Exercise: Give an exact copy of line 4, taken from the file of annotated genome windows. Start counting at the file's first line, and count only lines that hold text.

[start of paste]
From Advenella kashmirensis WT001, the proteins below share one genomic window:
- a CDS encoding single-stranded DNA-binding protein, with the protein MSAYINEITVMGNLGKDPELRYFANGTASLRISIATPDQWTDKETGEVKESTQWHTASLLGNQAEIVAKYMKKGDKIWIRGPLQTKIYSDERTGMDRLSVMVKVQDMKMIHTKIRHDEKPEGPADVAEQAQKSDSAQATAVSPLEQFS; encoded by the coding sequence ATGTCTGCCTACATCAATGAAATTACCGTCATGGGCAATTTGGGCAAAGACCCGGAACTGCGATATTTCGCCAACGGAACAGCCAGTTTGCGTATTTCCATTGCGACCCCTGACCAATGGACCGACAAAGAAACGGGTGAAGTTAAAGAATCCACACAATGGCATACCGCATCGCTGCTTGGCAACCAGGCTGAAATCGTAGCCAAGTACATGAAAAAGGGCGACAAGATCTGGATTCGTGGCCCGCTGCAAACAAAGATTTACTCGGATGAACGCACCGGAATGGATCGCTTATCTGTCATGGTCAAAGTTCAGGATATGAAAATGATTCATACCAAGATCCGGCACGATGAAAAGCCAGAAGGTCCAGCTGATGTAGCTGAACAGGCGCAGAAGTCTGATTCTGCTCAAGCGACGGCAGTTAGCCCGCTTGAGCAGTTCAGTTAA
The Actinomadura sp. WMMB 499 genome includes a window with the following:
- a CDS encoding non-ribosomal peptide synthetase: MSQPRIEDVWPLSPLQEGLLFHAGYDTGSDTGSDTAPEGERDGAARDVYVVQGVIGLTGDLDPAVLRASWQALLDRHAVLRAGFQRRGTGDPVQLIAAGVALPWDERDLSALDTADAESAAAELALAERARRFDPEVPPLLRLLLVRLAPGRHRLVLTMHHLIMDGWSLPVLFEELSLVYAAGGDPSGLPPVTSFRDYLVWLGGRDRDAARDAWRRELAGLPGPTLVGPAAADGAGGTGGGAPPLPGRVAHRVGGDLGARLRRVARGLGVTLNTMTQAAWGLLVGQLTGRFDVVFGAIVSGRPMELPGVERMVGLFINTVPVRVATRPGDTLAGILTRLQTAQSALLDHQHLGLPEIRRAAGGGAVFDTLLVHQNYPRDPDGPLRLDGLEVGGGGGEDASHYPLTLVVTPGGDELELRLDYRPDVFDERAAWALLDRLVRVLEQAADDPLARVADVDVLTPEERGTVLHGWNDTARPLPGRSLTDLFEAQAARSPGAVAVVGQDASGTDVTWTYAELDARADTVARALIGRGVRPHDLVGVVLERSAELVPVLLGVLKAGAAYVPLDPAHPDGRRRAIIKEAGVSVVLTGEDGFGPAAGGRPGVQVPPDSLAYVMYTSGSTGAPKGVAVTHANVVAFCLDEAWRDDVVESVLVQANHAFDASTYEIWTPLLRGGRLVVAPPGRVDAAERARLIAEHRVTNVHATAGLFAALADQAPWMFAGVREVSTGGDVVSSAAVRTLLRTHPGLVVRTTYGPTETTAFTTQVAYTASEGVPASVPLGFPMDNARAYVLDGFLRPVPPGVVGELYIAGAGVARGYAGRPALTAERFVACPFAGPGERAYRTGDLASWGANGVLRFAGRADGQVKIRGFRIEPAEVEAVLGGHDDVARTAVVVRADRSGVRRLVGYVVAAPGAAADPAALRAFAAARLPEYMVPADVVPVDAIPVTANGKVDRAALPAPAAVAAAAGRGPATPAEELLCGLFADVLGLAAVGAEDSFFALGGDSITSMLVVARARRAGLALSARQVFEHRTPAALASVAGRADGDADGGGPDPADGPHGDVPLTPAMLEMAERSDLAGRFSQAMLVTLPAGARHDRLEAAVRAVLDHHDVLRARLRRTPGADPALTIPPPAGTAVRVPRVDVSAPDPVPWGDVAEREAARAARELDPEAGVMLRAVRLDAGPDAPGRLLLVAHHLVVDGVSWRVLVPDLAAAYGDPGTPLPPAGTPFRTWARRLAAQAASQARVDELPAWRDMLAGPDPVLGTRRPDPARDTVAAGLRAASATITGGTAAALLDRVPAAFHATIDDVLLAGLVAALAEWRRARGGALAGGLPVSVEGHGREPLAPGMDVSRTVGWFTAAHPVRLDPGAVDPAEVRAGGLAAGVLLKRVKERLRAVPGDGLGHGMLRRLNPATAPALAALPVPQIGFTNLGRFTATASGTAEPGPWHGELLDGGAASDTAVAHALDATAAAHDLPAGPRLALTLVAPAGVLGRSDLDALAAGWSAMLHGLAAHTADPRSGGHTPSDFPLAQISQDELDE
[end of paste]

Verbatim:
- a CDS encoding non-ribosomal peptide synthetase: MSQPRIEDVWPLSPLQEGLLFHAGYDTGSDTGSDTAPEGERDGAARDVYVVQGVIGLTGDLDPAVLRASWQALLDRHAVLRAGFQRRGTGDPVQLIAAGVALPWDERDLSALDTADAESAAAELALAERARRFDPEVPPLLRLLLVRLAPGRHRLVLTMHHLIMDGWSLPVLFEELSLVYAAGGDPSGLPPVTSFRDYLVWLGGRDRDAARDAWRRELAGLPGPTLVGPAAADGAGGTGGGAPPLPGRVAHRVGGDLGARLRRVARGLGVTLNTMTQAAWGLLVGQLTGRFDVVFGAIVSGRPMELPGVERMVGLFINTVPVRVATRPGDTLAGILTRLQTAQSALLDHQHLGLPEIRRAAGGGAVFDTLLVHQNYPRDPDGPLRLDGLEVGGGGGEDASHYPLTLVVTPGGDELELRLDYRPDVFDERAAWALLDRLVRVLEQAADDPLARVADVDVLTPEERGTVLHGWNDTARPLPGRSLTDLFEAQAARSPGAVAVVGQDASGTDVTWTYAELDARADTVARALIGRGVRPHDLVGVVLERSAELVPVLLGVLKAGAAYVPLDPAHPDGRRRAIIKEAGVSVVLTGEDGFGPAAGGRPGVQVPPDSLAYVMYTSGSTGAPKGVAVTHANVVAFCLDEAWRDDVVESVLVQANHAFDASTYEIWTPLLRGGRLVVAPPGRVDAAERARLIAEHRVTNVHATAGLFAALADQAPWMFAGVREVSTGGDVVSSAAVRTLLRTHPGLVVRTTYGPTETTAFTTQVAYTASEGVPASVPLGFPMDNARAYVLDGFLRPVPPGVVGELYIAGAGVARGYAGRPALTAERFVACPFAGPGERAYRTGDLASWGANGVLRFAGRADGQVKIRGFRIEPAEVEAVLGGHDDVARTAVVVRADRSGVRRLVGYVVAAPGAAADPAALRAFAAARLPEYMVPADVVPVDAIPVTANGKVDRAALPAPAAVAAAAGRGPATPAEELLCGLFADVLGLAAVGAEDSFFALGGDSITSMLVVARARRAGLALSARQVFEHRTPAALASVAGRADGDADGGGPDPADGPHGDVPLTPAMLEMAERSDLAGRFSQAMLVTLPAGARHDRLEAAVRAVLDHHDVLRARLRRTPGADPALTIPPPAGTAVRVPRVDVSAPDPVPWGDVAEREAARAARELDPEAGVMLRAVRLDAGPDAPGRLLLVAHHLVVDGVSWRVLVPDLAAAYGDPGTPLPPAGTPFRTWARRLAAQAASQARVDELPAWRDMLAGPDPVLGTRRPDPARDTVAAGLRAASATITGGTAAALLDRVPAAFHATIDDVLLAGLVAALAEWRRARGGALAGGLPVSVEGHGREPLAPGMDVSRTVGWFTAAHPVRLDPGAVDPAEVRAGGLAAGVLLKRVKERLRAVPGDGLGHGMLRRLNPATAPALAALPVPQIGFTNLGRFTATASGTAEPGPWHGELLDGGAASDTAVAHALDATAAAHDLPAGPRLALTLVAPAGVLGRSDLDALAAGWSAMLHGLAAHTADPRSGGHTPSDFPLAQISQDELDE